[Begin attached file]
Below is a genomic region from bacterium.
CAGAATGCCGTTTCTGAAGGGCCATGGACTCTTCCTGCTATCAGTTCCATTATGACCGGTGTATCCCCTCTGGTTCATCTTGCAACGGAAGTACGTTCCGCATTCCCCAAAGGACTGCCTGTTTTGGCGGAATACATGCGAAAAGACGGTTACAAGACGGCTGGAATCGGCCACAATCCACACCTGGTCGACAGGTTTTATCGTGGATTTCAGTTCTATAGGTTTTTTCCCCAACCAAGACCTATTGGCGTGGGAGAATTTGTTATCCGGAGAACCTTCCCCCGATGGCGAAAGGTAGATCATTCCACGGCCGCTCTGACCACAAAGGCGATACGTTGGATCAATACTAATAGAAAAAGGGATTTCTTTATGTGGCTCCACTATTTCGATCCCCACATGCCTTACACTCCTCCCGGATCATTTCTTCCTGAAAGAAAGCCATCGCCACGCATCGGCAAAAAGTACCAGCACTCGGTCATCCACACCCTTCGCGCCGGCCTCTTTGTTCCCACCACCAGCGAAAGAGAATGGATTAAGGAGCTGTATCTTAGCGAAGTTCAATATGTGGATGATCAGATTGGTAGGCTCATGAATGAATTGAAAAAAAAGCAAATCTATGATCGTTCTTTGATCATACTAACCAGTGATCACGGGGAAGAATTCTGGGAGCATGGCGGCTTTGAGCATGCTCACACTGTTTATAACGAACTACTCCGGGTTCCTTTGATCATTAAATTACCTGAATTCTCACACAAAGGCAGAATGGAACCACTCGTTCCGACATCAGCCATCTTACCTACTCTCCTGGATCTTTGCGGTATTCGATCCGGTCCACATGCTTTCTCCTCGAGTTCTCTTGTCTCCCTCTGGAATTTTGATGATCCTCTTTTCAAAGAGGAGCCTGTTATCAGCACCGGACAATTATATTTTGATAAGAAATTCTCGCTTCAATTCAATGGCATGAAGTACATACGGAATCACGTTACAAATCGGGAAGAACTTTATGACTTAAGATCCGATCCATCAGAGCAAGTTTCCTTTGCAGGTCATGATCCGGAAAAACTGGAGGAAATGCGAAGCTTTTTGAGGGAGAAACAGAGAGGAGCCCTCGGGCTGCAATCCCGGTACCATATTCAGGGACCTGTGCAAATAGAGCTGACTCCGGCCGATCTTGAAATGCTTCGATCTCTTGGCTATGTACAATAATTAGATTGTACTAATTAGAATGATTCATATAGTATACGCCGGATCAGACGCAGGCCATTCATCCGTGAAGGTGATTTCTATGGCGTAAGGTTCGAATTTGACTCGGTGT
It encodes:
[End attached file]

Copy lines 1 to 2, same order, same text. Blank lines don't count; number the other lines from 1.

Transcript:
Below is a genomic region from bacterium.
CAGAATGCCGTTTCTGAAGGGCCATGGACTCTTCCTGCTATCAGTTCCATTATGACCGGTGTATCCCCTCTGGTTCATCTTGCAACGGAAGTACGTTCCGCATTCCCCAAAGGACTGCCTGTTTTGGCGGAATACATGCGAAAAGACGGTTACAAGACGGCTGGAATCGGCCACAATCCACACCTGGTCGACAGGTTTTATCGTGGATTTCAGTTCTATAGGTTTTTTCCCCAACCAAGACCTATTGGCGTGGGAGAATTTGTTATCCGGAGAACCTTCCCCCGATGGCGAAAGGTAGATCATTCCACGGCCGCTCTGACCACAAAGGCGATACGTTGGATCAATACTAATAGAAAAAGGGATTTCTTTATGTGGCTCCACTATTTCGATCCCCACATGCCTTACACTCCTCCCGGATCATTTCTTCCTGAAAGAAAGCCATCGCCACGCATCGGCAAAAAGTACCAGCACTCGGTCATCCACACCCTTCGCGCCGGCCTCTTTGTTCCCACCACCAGCGAAAGAGAATGGATTAAGGAGCTGTATCTTAGCGAAGTTCAATATGTGGATGATCAGATTGGTAGGCTCATGAATGAATTGAAAAAAAAGCAAATCTATGATCGTTCTTTGATCATACTAACCAGTGATCACGGGGAAGAATTCTGGGAGCATGGCGGCTTTGAGCATGCTCACACTGTTTATAACGAACTACTCCGGGTTCCTTTGATCATTAAATTACCTGAATTCTCACACAAAGGCAGAATGGAACCACTCGTTCCGACATCAGCCATCTTACCTACTCTCCTGGATCTTTGCGGTATTCGATCCGGTCCACATGCTTTCTCCTCGAGTTCTCTTGTCTCCCTCTGGAATTTTGATGATCCTCTTTTCAAAGAGGAGCCTGTTATCAGCACCGGACAATTATATTTTGATAAGAAATTCTCGCTTCAATTCAATGGCATGAAGTACATACGGAATCACGTTACAAATCGGGAAGAACTTTATGACTTAAGATCCGATCCATCAGAGCAAGTTTCCTTTGCAGGTCATGATCCGGAAAAACTGGAGGAAATGCGAAGCTTTTTGAGGGAGAAACAGAGAGGAGCCCTCGGGCTGCAATCCCGGTACCATATTCAGGGACCTGTGCAAATAGAGCTGACTCCGGCCGATCTTGAAATGCTTCGATCTCTTGGCTATGTACAATAATTAGATTGTACTAATTAGAATGATTCATATAGTATACGCCGGATCAGACGCAGGCCATTCATCCGTGAAGGTGATTTCTATGGCGTAAGGTTCGAATTTGACTCGGTGT